Rhythmic events are common in our sensory world. Temporal regularities could be used to predict the timing of upcoming events, thus facilitating their processing. Indeed, cognitive theories have long posited the existence of internal oscillators whose timing can be entrained to ongoing periodic stimuli in the environment as a mechanism of temporal attention. Recently, recordings from primate brains have shown electrophysiological evidence for these hypothesized internal oscillations. We hypothesized that rhythmic visual stimuli can entrain ongoing neural oscillations in humans, locking the timing of the excitability cycles they represent and thus enhancing processing of subsequently predictable stimuli. Here we report evidence for entrainment of neural oscillations by predictable periodic stimuli in the alpha frequency band and show for the first time that the phase of existing brain oscillations cannot only be modified in response to rhythmic visual stimulation but that the resulting phase-locked fluctuations in excitability lead to concomitant fluctuations in visual awareness in humans. This entrainment effect was dependent on both the amount of spontaneous alpha power before the experiment and the level of 12-Hz oscillation before each trial and could not be explained by evoked activity. Rhythmic fluctuations in awareness elicited by entrainment of ongoing neural excitability cycles support a proposed role for alpha oscillations as a pulsed inhibition of cortical activity. Furthermore, these data provide evidence for the quantized nature of our conscious experience and reveal a powerful mechanism by which temporal attention as well as perceptual snapshots can be manipulated and controlled.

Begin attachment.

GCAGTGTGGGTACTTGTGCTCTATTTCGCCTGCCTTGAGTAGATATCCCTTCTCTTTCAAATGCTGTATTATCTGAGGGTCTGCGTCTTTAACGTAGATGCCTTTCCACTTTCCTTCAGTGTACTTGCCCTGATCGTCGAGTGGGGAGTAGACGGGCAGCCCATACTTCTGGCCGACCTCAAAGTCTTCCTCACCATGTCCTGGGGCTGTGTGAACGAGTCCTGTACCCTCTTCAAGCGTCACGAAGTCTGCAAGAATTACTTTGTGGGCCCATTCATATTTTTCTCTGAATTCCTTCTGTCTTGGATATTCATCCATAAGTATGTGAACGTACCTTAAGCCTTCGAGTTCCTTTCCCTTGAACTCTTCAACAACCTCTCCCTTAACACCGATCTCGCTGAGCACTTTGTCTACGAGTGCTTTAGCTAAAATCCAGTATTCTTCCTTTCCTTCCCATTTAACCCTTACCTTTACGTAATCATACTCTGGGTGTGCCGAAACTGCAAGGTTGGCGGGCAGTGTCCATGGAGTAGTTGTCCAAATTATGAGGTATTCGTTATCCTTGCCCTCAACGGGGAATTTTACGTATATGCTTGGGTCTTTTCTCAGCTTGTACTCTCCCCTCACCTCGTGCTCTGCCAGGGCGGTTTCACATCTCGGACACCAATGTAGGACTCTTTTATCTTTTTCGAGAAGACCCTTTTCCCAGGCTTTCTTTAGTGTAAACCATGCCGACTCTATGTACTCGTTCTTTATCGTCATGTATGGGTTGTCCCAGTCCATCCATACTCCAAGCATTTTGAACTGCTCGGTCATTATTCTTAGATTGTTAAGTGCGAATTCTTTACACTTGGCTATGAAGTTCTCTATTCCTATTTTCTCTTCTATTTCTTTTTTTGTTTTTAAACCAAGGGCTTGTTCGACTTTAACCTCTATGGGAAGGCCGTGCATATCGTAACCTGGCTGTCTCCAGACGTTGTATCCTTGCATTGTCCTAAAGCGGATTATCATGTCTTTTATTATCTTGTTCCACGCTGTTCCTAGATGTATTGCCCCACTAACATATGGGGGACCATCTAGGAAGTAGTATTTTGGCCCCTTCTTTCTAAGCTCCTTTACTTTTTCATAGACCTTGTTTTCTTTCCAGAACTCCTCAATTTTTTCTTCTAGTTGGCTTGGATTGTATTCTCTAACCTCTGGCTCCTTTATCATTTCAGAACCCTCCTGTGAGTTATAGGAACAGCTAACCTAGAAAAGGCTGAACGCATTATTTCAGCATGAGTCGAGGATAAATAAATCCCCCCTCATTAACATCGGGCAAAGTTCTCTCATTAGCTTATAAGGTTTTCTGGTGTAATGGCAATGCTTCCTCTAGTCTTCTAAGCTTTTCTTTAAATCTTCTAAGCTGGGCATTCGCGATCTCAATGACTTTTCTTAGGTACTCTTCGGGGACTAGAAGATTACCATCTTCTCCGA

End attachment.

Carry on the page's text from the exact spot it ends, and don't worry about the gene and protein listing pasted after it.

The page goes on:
ASJC Scopus subject areas
- Cognitive Neuroscience